The Florida Panthers are an ice hockey team resided in Miami. They compete in the Atlantic Division of the Eastern Conference of the NHL.
Founding an NHL team in South Florida seems a bold decision, since the state of palm trees, beaches, and dolphins is not a proper place to play hockey. The first attempts to establish a hockey team in Miami go back to the early 1970s when the World Hockey Association planned to expand. The club got the name “Screaming Eagles,” but because of the lack of money or other reasons, the undertaking ended with nothing. In the early 1990s, the NHL was ready for even crazier actions than expanding to the south. Besides, Florida billionaire Wayne Huizenga, the owner of the largest video rental network in the United States, decided to bring hockey and baseball to Florida and the Miami Dolphins football club, owned by him as well.
In December 1992, Wayne Huizenga was awarded the NHL franchise for $ 50 million. The new team joined the NHL in the 1993-94 season.
Wayne Huizenga named his team the “Florida Panthers,” which was widely criticized by the NHL officials. Everything was clear with “Panthers.” The Florida panther is a North American cougar that lives in pinelands and tropical hardwood hammocks of Florida. Many efforts are underway to conserve the state’s remaining population of 150 panthers that live in Everglades, the famous Florida national park. Wayne Huizenga chose the given name since the panther is a very fast and agile animal. He wanted the team name to reflect the fast and aggressive style of a game.
Yet, there were many discussions about “Florida.” Why did Huizenga decide that his franchise would represent entire Florida, as the Tampa-based team had already joined the NHL? Wayne Huizenga, a Fort Lauderdale resident, tended both of his clubs to represent the entire state. Thus, his baseball club was named “Florida Marlins” (now “Miami Marlins”).
Panthers’ sweaters’ shoulder patches featured an intricate alternative team logo: a red and blue palm tree crossed with a white and blue hockey stick in front of a yellow sun. The sun is a symbol of Florida, officially nicknamed the Sunshine State. An alternative blue sweater appeared in 1998, when the team moved to Fort Lauderdale, or rather, to its suburb of Sunrise, standing on the edge of a huge swamp protected by the state.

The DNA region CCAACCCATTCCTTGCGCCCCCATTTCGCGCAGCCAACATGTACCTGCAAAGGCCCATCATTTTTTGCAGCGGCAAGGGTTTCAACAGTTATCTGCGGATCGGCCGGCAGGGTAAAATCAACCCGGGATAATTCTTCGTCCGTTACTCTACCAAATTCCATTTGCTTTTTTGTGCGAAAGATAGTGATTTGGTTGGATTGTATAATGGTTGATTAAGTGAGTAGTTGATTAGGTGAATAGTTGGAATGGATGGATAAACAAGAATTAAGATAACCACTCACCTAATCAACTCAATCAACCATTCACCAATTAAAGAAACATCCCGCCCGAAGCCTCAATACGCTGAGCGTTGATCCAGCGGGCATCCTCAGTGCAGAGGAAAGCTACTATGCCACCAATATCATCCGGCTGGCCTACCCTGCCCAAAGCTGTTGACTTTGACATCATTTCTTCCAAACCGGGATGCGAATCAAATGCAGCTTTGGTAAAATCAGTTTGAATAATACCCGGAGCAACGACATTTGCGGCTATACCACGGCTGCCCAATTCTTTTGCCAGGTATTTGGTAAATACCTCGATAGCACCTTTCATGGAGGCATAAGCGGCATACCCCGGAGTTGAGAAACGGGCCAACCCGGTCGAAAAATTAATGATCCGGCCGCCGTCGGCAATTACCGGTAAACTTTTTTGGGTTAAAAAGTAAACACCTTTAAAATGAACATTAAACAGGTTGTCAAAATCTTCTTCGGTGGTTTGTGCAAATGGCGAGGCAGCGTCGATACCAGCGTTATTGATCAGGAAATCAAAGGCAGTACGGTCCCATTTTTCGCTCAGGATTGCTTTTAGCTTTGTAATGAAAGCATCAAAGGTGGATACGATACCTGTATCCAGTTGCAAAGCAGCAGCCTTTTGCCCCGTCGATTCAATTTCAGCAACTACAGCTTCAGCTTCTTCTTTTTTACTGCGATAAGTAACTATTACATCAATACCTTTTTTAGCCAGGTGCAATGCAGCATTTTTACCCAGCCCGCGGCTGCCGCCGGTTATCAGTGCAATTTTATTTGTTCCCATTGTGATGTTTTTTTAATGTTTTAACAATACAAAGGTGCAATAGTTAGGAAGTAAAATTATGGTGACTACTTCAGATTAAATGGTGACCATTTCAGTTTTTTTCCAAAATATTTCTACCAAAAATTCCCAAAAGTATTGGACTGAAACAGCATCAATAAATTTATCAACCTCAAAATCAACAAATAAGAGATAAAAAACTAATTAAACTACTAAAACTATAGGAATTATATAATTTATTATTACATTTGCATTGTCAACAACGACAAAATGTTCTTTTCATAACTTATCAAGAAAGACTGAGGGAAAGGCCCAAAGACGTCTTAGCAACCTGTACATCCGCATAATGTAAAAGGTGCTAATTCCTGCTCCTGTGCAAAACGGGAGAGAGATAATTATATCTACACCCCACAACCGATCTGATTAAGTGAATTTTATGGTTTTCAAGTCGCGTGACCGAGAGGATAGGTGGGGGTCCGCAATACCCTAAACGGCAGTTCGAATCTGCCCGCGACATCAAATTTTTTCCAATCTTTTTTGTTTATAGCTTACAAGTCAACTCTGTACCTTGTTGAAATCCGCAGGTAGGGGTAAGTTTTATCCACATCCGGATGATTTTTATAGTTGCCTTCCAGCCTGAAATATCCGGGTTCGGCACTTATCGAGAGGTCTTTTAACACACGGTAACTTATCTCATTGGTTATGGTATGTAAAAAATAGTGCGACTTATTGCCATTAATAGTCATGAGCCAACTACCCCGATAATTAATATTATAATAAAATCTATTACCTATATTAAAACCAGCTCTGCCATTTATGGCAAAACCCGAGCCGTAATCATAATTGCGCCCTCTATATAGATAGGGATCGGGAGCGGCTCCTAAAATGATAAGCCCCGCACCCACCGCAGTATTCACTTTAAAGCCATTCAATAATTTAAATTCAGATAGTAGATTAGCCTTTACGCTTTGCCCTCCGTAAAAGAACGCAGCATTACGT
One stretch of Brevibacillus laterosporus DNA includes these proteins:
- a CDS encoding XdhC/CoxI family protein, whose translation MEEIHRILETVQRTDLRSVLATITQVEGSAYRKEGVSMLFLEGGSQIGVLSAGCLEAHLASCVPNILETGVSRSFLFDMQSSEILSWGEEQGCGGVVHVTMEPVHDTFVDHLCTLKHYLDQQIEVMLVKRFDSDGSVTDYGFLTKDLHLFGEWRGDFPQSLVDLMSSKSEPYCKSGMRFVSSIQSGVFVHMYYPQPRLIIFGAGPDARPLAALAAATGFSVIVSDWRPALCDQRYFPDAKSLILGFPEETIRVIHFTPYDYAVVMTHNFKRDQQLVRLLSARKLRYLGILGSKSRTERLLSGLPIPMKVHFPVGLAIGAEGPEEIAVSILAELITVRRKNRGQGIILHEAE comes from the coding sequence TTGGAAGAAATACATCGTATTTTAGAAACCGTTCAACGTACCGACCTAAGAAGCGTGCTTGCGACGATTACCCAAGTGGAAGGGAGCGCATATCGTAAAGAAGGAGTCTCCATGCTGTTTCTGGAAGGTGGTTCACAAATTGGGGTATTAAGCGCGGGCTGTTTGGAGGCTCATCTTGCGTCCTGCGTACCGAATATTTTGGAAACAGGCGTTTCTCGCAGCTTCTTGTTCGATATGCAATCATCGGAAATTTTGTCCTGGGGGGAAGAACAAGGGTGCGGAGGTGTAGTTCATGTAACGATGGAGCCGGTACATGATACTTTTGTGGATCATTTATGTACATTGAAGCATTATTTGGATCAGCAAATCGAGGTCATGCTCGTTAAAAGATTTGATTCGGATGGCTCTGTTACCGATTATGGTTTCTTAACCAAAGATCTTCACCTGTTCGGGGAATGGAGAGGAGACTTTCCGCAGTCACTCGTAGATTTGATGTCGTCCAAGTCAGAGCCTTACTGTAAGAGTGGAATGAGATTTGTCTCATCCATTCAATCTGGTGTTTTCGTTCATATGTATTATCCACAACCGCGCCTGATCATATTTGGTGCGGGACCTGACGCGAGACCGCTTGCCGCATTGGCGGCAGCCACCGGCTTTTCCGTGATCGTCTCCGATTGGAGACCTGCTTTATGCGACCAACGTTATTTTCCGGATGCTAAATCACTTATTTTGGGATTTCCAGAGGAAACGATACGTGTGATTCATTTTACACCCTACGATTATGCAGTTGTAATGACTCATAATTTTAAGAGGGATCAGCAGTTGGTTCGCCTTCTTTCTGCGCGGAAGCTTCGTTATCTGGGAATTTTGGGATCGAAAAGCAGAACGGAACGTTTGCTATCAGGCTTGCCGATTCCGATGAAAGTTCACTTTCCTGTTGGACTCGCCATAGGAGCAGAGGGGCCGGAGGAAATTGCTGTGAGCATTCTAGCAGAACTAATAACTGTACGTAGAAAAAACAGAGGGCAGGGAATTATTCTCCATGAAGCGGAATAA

A bit later, the alternative logo was changed to a panther leaping while breaking a hockey stick in two.
Now the Florida Panthers history continues without Wayne Huizenga, who sold the team to billionaire Vincent Viola, but remained the owner of the BB&T Center, an indoor arena in Sunrise. It is an incredibly beautiful arena with palm alleys and a balcony on the second tier of the stands (fans even can go out to smoke during matches), but, unfortunately, it is rarely attended by loyal fans due to the misery of the franchise itself.
Meaning and History
The Florida Panthers franchise has only two logos so far, which can be explained by the fact that the club was found not so long ago. In 2016, the team changed the logo with a jumping panther in favor of a military-style emblem depicting the beast’s head. At the same time, the team retained the color scheme and the redesigned old logo, which is now seen on the players’ helmets to symbolize the times’ connection.
1993 – 1999
The team met its inaugural season with the iconic leaping panther logo. The aggressive animal was gold and blue, while its eyes, mouth, and paws were of a bright shade of red. It was depicted with bared fangs and claws.
1999 – 2016
A small logo update took place in 2000. The alterations only included the deeper and saturated color palette. The leaping panther with sharp fangs and claws remained unchanged.
2016 – present
In 2016, the franchise unveiled a new logo, which completely differed from the previous ones. A more mature and stoic panther is placed inside a gold-and-blue shield with a dark blue outline. Its head is turned slightly away, to the left. The golden creature has a white muzzle and bright red eyes. The white-scripted “Florida” wordmark in a red tab with a gold outline crowns the shield. The shield resembles a military badge. Prior this logo was used as Florida Panthers alternative emblem, but instead of “Florida” wordmark, it featured “Panthers” inscription.